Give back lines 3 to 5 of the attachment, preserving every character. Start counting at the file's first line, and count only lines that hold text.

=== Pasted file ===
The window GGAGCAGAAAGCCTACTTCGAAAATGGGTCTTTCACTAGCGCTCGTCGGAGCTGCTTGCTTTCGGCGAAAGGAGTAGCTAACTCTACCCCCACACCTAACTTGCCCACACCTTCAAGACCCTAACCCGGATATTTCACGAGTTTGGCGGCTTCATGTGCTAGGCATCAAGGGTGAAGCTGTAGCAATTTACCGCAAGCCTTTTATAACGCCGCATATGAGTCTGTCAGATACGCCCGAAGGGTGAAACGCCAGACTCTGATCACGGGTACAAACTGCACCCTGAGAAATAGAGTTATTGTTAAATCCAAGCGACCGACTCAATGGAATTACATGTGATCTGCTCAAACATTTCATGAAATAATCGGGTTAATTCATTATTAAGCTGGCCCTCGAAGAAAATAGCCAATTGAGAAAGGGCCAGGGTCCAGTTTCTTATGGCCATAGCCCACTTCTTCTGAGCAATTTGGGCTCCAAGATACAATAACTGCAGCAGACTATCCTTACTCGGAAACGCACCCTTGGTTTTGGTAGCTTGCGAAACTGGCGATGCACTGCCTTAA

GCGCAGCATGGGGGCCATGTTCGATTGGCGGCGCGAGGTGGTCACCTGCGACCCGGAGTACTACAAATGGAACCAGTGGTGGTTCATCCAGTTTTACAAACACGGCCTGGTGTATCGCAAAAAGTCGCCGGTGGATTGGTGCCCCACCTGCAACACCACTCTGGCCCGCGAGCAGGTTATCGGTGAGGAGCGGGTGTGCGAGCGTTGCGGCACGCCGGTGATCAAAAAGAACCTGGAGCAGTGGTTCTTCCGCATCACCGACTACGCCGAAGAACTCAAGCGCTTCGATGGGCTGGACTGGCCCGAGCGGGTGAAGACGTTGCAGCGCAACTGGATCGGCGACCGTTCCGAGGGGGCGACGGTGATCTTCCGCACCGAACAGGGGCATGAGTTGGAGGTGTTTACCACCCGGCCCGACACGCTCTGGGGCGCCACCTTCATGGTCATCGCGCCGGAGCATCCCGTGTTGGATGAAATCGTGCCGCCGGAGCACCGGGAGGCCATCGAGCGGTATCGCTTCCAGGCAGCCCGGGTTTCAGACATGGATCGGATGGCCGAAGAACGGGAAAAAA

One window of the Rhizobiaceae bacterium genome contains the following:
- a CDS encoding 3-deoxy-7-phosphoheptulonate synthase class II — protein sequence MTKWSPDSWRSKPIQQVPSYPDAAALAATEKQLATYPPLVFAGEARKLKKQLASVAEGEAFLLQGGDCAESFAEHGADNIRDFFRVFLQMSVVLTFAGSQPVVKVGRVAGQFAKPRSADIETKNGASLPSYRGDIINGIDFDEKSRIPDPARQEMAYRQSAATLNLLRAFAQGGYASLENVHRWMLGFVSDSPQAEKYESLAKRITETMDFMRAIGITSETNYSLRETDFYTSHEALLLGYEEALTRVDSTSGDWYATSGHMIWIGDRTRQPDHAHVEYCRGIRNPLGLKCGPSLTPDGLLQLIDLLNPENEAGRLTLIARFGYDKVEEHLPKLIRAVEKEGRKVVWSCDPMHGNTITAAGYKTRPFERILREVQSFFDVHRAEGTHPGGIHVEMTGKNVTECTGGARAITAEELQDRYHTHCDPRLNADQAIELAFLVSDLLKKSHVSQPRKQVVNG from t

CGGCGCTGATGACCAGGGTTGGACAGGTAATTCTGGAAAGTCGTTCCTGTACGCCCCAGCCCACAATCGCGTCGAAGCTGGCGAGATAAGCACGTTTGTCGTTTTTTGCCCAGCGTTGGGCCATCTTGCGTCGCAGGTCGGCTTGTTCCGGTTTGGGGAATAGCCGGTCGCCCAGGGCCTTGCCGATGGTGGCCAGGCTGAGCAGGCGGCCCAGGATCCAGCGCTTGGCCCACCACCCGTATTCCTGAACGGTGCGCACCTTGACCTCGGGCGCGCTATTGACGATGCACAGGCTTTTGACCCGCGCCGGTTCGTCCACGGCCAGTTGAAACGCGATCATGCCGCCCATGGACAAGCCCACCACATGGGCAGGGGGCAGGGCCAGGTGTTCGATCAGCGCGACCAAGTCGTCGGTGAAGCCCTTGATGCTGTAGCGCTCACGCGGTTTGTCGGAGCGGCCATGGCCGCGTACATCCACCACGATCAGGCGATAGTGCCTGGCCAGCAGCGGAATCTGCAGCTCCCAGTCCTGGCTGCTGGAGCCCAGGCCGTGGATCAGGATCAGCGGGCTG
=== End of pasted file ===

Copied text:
One window of the Rhizobiaceae bacterium genome contains the following:
- a CDS encoding 3-deoxy-7-phosphoheptulonate synthase class II — protein sequence MTKWSPDSWRSKPIQQVPSYPDAAALAATEKQLATYPPLVFAGEARKLKKQLASVAEGEAFLLQGGDCAESFAEHGADNIRDFFRVFLQMSVVLTFAGSQPVVKVGRVAGQFAKPRSADIETKNGASLPSYRGDIINGIDFDEKSRIPDPARQEMAYRQSAATLNLLRAFAQGGYASLENVHRWMLGFVSDSPQAEKYESLAKRITETMDFMRAIGITSETNYSLRETDFYTSHEALLLGYEEALTRVDSTSGDWYATSGHMIWIGDRTRQPDHAHVEYCRGIRNPLGLKCGPSLTPDGLLQLIDLLNPENEAGRLTLIARFGYDKVEEHLPKLIRAVEKEGRKVVWSCDPMHGNTITAAGYKTRPFERILREVQSFFDVHRAEGTHPGGIHVEMTGKNVTECTGGARAITAEELQDRYHTHCDPRLNADQAIELAFLVSDLLKKSHVSQPRKQVVNG from t

CGGCGCTGATGACCAGGGTTGGACAGGTAATTCTGGAAAGTCGTTCCTGTACGCCCCAGCCCACAATCGCGTCGAAGCTGGCGAGATAAGCACGTTTGTCGTTTTTTGCCCAGCGTTGGGCCATCTTGCGTCGCAGGTCGGCTTGTTCCGGTTTGGGGAATAGCCGGTCGCCCAGGGCCTTGCCGATGGTGGCCAGGCTGAGCAGGCGGCCCAGGATCCAGCGCTTGGCCCACCACCCGTATTCCTGAACGGTGCGCACCTTGACCTCGGGCGCGCTATTGACGATGCACAGGCTTTTGACCCGCGCCGGTTCGTCCACGGCCAGTTGAAACGCGATCATGCCGCCCATGGACAAGCCCACCACATGGGCAGGGGGCAGGGCCAGGTGTTCGATCAGCGCGACCAAGTCGTCGGTGAAGCCCTTGATGCTGTAGCGCTCACGCGGTTTGTCGGAGCGGCCATGGCCGCGTACATCCACCACGATCAGGCGATAGTGCCTGGCCAGCAGCGGAATCTGCAGCTCCCAGTCCTGGCTGCTGGAGCCCAGGCCGTGGATCAGGATCAGCGGGCTG